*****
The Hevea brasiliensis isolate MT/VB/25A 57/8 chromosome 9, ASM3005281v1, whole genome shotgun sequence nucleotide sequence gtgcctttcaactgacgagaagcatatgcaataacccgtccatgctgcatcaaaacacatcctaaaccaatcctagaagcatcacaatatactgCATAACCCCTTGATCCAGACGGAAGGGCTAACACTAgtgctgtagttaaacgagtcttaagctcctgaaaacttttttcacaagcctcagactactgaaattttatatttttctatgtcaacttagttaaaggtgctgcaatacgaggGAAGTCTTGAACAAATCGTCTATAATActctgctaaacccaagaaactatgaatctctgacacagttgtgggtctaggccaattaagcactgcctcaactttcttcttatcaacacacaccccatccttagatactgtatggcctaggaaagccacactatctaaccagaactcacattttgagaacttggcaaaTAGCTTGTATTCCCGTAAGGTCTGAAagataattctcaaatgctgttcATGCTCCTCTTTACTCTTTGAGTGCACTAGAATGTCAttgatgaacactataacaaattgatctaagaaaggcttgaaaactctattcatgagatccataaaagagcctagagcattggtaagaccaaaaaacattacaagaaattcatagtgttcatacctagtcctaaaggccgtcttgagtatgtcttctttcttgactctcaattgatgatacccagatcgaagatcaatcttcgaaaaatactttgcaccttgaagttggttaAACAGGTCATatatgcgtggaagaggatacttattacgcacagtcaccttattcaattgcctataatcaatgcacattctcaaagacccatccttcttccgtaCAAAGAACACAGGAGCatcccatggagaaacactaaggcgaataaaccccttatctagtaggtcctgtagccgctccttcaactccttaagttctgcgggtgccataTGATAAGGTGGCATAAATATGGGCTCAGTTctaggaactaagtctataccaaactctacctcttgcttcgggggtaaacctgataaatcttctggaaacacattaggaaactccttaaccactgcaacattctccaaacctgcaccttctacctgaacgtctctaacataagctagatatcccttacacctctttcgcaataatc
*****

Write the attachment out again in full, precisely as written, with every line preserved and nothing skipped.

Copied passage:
The Hevea brasiliensis isolate MT/VB/25A 57/8 chromosome 9, ASM3005281v1, whole genome shotgun sequence nucleotide sequence gtgcctttcaactgacgagaagcatatgcaataacccgtccatgctgcatcaaaacacatcctaaaccaatcctagaagcatcacaatatactgCATAACCCCTTGATCCAGACGGAAGGGCTAACACTAgtgctgtagttaaacgagtcttaagctcctgaaaacttttttcacaagcctcagactactgaaattttatatttttctatgtcaacttagttaaaggtgctgcaatacgaggGAAGTCTTGAACAAATCGTCTATAATActctgctaaacccaagaaactatgaatctctgacacagttgtgggtctaggccaattaagcactgcctcaactttcttcttatcaacacacaccccatccttagatactgtatggcctaggaaagccacactatctaaccagaactcacattttgagaacttggcaaaTAGCTTGTATTCCCGTAAGGTCTGAAagataattctcaaatgctgttcATGCTCCTCTTTACTCTTTGAGTGCACTAGAATGTCAttgatgaacactataacaaattgatctaagaaaggcttgaaaactctattcatgagatccataaaagagcctagagcattggtaagaccaaaaaacattacaagaaattcatagtgttcatacctagtcctaaaggccgtcttgagtatgtcttctttcttgactctcaattgatgatacccagatcgaagatcaatcttcgaaaaatactttgcaccttgaagttggttaAACAGGTCATatatgcgtggaagaggatacttattacgcacagtcaccttattcaattgcctataatcaatgcacattctcaaagacccatccttcttccgtaCAAAGAACACAGGAGCatcccatggagaaacactaaggcgaataaaccccttatctagtaggtcctgtagccgctccttcaactccttaagttctgcgggtgccataTGATAAGGTGGCATAAATATGGGCTCAGTTctaggaactaagtctataccaaactctacctcttgcttcgggggtaaacctgataaatcttctggaaacacattaggaaactccttaaccactgcaacattctccaaacctgcaccttctacctgaacgtctctaacataagctagatatcccttacacctctttcgcaataatc